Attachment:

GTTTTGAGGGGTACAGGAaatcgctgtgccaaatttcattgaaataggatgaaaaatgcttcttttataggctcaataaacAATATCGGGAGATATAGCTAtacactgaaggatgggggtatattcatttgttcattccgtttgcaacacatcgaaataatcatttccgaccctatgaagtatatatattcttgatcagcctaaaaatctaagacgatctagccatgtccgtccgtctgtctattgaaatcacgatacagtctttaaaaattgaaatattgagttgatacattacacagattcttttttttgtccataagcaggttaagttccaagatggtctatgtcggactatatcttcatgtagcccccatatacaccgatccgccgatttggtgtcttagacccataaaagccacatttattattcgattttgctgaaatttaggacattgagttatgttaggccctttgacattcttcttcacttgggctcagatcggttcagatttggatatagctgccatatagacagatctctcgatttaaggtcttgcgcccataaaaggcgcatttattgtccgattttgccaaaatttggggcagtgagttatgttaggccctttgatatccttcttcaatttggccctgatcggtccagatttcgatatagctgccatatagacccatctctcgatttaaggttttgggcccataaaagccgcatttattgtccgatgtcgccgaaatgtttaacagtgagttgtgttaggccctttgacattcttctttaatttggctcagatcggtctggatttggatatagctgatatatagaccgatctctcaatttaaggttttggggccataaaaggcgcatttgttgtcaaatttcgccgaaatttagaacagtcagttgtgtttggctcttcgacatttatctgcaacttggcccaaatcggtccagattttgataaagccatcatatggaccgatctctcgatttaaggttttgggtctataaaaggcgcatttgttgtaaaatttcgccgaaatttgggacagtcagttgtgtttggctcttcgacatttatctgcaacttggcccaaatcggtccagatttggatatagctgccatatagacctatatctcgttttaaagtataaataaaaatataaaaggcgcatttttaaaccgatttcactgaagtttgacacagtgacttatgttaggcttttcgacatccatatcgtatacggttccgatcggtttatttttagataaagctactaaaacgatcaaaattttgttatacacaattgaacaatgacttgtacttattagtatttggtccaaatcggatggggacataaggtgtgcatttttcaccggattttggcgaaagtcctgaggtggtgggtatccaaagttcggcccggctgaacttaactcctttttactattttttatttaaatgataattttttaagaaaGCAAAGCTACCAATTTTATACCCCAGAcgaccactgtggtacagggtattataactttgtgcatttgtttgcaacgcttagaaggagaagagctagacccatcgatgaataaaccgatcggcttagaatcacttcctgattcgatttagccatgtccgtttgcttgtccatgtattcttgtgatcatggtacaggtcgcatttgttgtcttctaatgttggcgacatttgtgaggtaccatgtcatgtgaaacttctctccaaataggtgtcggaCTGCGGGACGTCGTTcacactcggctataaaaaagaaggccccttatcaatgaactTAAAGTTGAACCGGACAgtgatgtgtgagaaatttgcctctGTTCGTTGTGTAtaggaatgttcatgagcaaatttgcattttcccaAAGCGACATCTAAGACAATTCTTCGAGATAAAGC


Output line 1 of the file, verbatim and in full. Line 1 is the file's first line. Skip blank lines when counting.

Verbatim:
GTTTTGAGGGGTACAGGAaatcgctgtgccaaatttcattgaaataggatgaaaaatgcttcttttataggctcaataaacAATATCGGGAGATATAGCTAtacactgaaggatgggggtatattcatttgttcattccgtttgcaacacatcgaaataatcatttccgaccctatgaagtatatatattcttgatcagcctaaaaatctaagacgatctagccatgtccgtccgtctgtctattgaaatcacgatacagtctttaaaaattgaaatattgagttgatacattacacagattcttttttttgtccataagcaggttaagttccaagatggtctatgtcggactatatcttcatgtagcccccatatacaccgatccgccgatttggtgtcttagacccataaaagccacatttattattcgattttgctgaaatttaggacattgagttatgttaggccctttgacattcttcttcacttgggctcagatcggttcagatttggatatagctgccatatagacagatctctcgatttaaggtcttgcgcccataaaaggcgcatttattgtccgattttgccaaaatttggggcagtgagttatgttaggccctttgatatccttcttcaatttggccctgatcggtccagatttcgatatagctgccatatagacccatctctcgatttaaggttttgggcccataaaagccgcatttattgtccgatgtcgccgaaatgtttaacagtgagttgtgttaggccctttgacattcttctttaatttggctcagatcggtctggatttggatatagctgatatatagaccgatctctcaatttaaggttttggggccataaaaggcgcatttgttgtcaaatttcgccgaaatttagaacagtcagttgtgtttggctcttcgacatttatctgcaacttggcccaaatcggtccagattttgataaagccatcatatggaccgatctctcgatttaaggttttgggtctataaaaggcgcatttgttgtaaaatttcgccgaaatttgggacagtcagttgtgtttggctcttcgacatttatctgcaacttggcccaaatcggtccagatttggatatagctgccatatagacctatatctcgttttaaagtataaataaaaatataaaaggcgcatttttaaaccgatttcactgaagtttgacacagtgacttatgttaggcttttcgacatccatatcgtatacggttccgatcggtttatttttagataaagctactaaaacgatcaaaattttgttatacacaattgaacaatgacttgtacttattagtatttggtccaaatcggatggggacataaggtgtgcatttttcaccggattttggcgaaagtcctgaggtggtgggtatccaaagttcggcccggctgaacttaactcctttttactattttttatttaaatgataattttttaagaaaGCAAAGCTACCAATTTTATACCCCAGAcgaccactgtggtacagggtattataactttgtgcatttgtttgcaacgcttagaaggagaagagctagacccatcgatgaataaaccgatcggcttagaatcacttcctgattcgatttagccatgtccgtttgcttgtccatgtattcttgtgatcatggtacaggtcgcatttgttgtcttctaatgttggcgacatttgtgaggtaccatgtcatgtgaaacttctctccaaataggtgtcggaCTGCGGGACGTCGTTcacactcggctataaaaaagaaggccccttatcaatgaactTAAAGTTGAACCGGACAgtgatgtgtgagaaatttgcctctGTTCGTTGTGTAtaggaatgttcatgagcaaatttgcattttcccaAAGCGACATCTAAGACAATTCTTCGAGATAAAGC